The 19th Amendment to the U.S. Constitution was certified on August 26, 1920. This amendment states that the right of U.S. citizens to vote shall not be denied or abridged on account of sex. It was a day that has been commemorated for granting men and women equal voting rights, and in 1971 the U.S. Congress christened it Women’s Equality Day.
A satisfying proclamation. And not entirely true.
It’s important to note the use of the word citizens in the 19th Amendment. While today we might assume its design is to limit interference in elections, at the time it was able to be applied on a very insidious technicality; Native Americans were not declared citizens of the U.S. until 1924, and some still were unable to vote until 1957. Asian-Americans were restricted from becoming citizens and voting until passage of the McCarran-Walter Act in 1952.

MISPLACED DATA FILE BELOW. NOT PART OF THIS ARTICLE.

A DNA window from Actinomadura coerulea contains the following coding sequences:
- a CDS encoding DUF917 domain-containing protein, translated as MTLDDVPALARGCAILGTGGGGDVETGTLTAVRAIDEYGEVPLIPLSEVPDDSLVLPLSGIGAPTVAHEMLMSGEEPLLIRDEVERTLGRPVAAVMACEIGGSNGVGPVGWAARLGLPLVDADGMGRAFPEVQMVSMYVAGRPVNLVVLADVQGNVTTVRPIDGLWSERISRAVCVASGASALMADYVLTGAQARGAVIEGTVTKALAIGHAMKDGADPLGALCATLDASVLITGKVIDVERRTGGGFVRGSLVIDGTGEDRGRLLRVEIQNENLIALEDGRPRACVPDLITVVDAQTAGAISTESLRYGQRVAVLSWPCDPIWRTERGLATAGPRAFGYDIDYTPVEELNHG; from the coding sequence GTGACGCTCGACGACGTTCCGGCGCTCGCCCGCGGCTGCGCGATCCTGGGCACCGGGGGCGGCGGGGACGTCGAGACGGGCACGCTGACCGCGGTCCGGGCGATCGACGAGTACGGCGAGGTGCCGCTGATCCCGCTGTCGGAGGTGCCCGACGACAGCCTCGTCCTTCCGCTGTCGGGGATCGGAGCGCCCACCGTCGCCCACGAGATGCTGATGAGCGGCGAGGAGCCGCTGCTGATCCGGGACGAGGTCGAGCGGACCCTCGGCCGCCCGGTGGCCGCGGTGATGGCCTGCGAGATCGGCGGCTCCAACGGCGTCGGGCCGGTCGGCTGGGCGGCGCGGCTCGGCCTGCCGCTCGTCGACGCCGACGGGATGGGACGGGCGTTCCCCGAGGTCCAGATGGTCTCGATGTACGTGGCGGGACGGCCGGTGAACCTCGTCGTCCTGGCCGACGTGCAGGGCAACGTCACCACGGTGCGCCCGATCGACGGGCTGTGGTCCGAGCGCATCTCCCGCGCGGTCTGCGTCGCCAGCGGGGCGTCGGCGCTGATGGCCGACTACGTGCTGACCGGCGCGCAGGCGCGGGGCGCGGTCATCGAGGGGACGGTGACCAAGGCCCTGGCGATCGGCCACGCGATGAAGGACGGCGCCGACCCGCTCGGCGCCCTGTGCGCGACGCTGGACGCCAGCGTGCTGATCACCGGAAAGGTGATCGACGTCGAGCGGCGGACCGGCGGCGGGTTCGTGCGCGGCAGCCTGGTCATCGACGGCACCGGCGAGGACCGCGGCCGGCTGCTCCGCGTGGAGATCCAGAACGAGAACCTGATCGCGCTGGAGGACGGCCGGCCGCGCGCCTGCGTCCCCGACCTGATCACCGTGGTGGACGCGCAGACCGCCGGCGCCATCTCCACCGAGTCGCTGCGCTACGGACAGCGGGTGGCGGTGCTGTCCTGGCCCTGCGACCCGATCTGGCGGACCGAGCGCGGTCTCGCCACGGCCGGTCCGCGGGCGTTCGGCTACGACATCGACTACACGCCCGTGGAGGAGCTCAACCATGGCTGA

Similar fine print can be seen in the suffrage histories of other countries with significant white populations. While all white Canadian women achieved the right to vote in 1918, Asian-Canadian women and First Nation women did not until the 1940s-1960s. Full suffrage passed for non-indigenous Australian women in 1902; the federal right to vote did not pass for indigenous Australians—both men and women—until 1962.
Women’s Equality Day, and its cross-national counterparts, should be celebrated. But they should not be seen as the day the fight for suffrage was over. For many women of color, it was only the first hurdle; and for many women globally, the battle has only just begun.